Baby blood test raises many vital questions
There are plenty of good reasons for having your baby's blood tested immediately after birth.
Usually performed within 48 hours of birth, the required test screens for dozens of rare diseases, some of which can cause severe mental retardation or death if left undetected.
Last year, of 26,819 babies tested, 537 tested positive for at least one of the diseases, and 43 of those results were confirmed, according to the state's Newborn Screening Program.
Public health experts and legislators feel those results are important enough that they've made it a mandatory part of state law.
That's fine with most of us; the test detects diseases like cystic fibrosis and sickle cell anemia, and the earlier the medical treatment, the better.
The problem is, a few of us don't feel that way.
In fact, Josue Anaya and his wife, Mary, feel that certain Scriptures say the life is in the blood, and it shouldn't be drawn deliberately.
They came up against authorities in 2003, when their daughter, Rosa, was born. That case eventually went to the Nebraska Supreme Court, which turned down the Anayas' arguments. Rosa, however, never was tested.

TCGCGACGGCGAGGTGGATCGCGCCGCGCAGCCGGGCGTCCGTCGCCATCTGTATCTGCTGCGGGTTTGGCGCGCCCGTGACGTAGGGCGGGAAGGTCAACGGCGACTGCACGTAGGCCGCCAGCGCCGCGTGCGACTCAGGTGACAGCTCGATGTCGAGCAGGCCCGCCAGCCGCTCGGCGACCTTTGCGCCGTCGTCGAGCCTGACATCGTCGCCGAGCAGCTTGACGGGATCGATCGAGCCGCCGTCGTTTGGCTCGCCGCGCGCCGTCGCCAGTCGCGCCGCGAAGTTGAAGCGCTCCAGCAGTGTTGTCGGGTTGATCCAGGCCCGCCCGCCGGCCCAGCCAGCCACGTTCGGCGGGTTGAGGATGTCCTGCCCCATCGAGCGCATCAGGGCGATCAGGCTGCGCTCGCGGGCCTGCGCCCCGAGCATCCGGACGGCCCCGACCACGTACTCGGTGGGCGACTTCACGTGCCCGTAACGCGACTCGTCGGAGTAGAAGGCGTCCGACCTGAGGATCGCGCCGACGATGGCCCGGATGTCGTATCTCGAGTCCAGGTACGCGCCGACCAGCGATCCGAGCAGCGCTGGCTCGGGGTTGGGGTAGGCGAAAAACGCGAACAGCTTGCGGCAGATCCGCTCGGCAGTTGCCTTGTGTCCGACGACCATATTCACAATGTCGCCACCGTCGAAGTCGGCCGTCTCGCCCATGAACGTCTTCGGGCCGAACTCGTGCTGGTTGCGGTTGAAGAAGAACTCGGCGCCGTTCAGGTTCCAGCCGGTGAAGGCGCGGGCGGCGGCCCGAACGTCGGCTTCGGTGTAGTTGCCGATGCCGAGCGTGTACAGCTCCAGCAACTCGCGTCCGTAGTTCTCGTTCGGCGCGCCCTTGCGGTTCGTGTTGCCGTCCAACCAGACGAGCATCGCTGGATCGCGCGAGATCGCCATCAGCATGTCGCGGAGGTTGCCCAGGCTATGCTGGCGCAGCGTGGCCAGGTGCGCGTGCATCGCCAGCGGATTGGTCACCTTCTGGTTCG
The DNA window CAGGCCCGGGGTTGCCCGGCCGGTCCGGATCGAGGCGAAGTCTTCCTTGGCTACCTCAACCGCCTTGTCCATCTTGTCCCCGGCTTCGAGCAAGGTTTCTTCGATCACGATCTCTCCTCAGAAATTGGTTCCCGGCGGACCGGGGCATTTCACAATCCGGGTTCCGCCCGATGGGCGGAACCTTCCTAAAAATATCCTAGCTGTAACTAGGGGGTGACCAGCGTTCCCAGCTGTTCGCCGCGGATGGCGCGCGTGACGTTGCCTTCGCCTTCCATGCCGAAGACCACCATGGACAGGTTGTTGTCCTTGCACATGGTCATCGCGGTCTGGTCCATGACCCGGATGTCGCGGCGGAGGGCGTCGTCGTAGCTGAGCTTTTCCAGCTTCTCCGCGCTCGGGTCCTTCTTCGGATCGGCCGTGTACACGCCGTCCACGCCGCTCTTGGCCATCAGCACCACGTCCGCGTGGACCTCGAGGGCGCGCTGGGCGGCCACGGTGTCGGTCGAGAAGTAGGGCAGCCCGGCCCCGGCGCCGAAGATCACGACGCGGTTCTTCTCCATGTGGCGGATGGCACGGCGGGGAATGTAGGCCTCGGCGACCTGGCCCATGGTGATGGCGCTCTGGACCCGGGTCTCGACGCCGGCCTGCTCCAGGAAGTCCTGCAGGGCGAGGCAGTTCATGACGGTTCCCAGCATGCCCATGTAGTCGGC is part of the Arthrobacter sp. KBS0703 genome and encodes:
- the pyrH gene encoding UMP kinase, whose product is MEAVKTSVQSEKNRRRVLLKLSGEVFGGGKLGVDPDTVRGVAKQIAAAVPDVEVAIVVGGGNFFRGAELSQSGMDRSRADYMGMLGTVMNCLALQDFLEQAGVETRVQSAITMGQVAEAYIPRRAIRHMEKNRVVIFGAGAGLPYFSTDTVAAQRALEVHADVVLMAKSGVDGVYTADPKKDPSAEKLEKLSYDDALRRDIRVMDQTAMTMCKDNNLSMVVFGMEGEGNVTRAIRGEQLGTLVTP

Health and Human Services officials say they routinely compare the names of babies who have been tested against birth certificates, and after the Anayas had their 10th child, Joel, at home, they went to court.
After they failed to have Joel tested after receiving a certified letter, Douglas County sheriff's deputies came, court order in hand, to take the 6-week-old baby into custody, performing the blood test and placing him in foster care.
They did, however, allow Mary Anaya to nurse her son several times a day.
After tests came back negative, Joel Anaya was returned to his family and no criminal charges were filed.
Now the Anayas are going to court themselves, saying their rights to due process were violated when the baby was seized and tested.
"This is a classic case of the government overreaching and violating a family's constitutional rights," said Jeff Downing, the couple's attorney.
Whether he's right is something to be decided by the courts. But it's also a classic case of trying to balance the state's right to protect the health and safety of its most vulnerable citizens, against citizens' First Amendment rights to the free exercise of religion.
It should also be a warning to society to get ready for more such conflicts, as we move closer to a national healthcare system and we have less and less power to make personal medical decisions.
Douglas County officials could argue that their hands were tied; Nebraska is one of only four states -- South Dakota, Michigan and Montana are the others -- that don't allow a religious exemption for parents who don't want the test to be performed.
At the very least, the Anaya case should motivate the Nebraska Legislature to provide such an exemption.